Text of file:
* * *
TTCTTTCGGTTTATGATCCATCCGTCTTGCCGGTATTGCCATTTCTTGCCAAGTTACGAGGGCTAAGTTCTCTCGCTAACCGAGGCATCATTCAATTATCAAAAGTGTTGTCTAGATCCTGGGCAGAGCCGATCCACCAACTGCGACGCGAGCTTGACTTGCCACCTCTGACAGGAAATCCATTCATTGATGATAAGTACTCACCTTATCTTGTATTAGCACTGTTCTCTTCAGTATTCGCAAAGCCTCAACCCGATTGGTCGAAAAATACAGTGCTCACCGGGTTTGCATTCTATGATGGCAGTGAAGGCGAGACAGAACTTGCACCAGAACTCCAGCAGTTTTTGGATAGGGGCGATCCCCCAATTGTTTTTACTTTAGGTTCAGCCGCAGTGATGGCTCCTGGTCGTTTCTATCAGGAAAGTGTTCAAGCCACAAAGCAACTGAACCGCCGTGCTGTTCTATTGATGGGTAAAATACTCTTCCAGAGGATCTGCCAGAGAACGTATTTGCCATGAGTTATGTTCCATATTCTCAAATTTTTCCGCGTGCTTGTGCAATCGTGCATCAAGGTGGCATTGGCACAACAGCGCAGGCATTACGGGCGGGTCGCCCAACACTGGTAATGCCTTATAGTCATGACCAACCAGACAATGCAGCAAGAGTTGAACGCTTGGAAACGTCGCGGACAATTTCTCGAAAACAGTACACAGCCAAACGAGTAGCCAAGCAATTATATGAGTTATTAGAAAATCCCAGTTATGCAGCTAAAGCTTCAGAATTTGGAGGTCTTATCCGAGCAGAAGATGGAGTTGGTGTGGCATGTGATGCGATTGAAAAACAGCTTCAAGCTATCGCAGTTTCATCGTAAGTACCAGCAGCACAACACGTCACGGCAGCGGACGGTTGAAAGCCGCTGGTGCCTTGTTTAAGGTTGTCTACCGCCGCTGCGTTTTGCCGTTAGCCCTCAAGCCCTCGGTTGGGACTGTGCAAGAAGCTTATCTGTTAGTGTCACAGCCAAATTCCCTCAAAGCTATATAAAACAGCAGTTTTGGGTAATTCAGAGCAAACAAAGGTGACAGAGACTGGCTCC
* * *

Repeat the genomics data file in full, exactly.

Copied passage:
TTCTTTCGGTTTATGATCCATCCGTCTTGCCGGTATTGCCATTTCTTGCCAAGTTACGAGGGCTAAGTTCTCTCGCTAACCGAGGCATCATTCAATTATCAAAAGTGTTGTCTAGATCCTGGGCAGAGCCGATCCACCAACTGCGACGCGAGCTTGACTTGCCACCTCTGACAGGAAATCCATTCATTGATGATAAGTACTCACCTTATCTTGTATTAGCACTGTTCTCTTCAGTATTCGCAAAGCCTCAACCCGATTGGTCGAAAAATACAGTGCTCACCGGGTTTGCATTCTATGATGGCAGTGAAGGCGAGACAGAACTTGCACCAGAACTCCAGCAGTTTTTGGATAGGGGCGATCCCCCAATTGTTTTTACTTTAGGTTCAGCCGCAGTGATGGCTCCTGGTCGTTTCTATCAGGAAAGTGTTCAAGCCACAAAGCAACTGAACCGCCGTGCTGTTCTATTGATGGGTAAAATACTCTTCCAGAGGATCTGCCAGAGAACGTATTTGCCATGAGTTATGTTCCATATTCTCAAATTTTTCCGCGTGCTTGTGCAATCGTGCATCAAGGTGGCATTGGCACAACAGCGCAGGCATTACGGGCGGGTCGCCCAACACTGGTAATGCCTTATAGTCATGACCAACCAGACAATGCAGCAAGAGTTGAACGCTTGGAAACGTCGCGGACAATTTCTCGAAAACAGTACACAGCCAAACGAGTAGCCAAGCAATTATATGAGTTATTAGAAAATCCCAGTTATGCAGCTAAAGCTTCAGAATTTGGAGGTCTTATCCGAGCAGAAGATGGAGTTGGTGTGGCATGTGATGCGATTGAAAAACAGCTTCAAGCTATCGCAGTTTCATCGTAAGTACCAGCAGCACAACACGTCACGGCAGCGGACGGTTGAAAGCCGCTGGTGCCTTGTTTAAGGTTGTCTACCGCCGCTGCGTTTTGCCGTTAGCCCTCAAGCCCTCGGTTGGGACTGTGCAAGAAGCTTATCTGTTAGTGTCACAGCCAAATTCCCTCAAAGCTATATAAAACAGCAGTTTTGGGTAATTCAGAGCAAACAAAGGTGACAGAGACTGGCTCC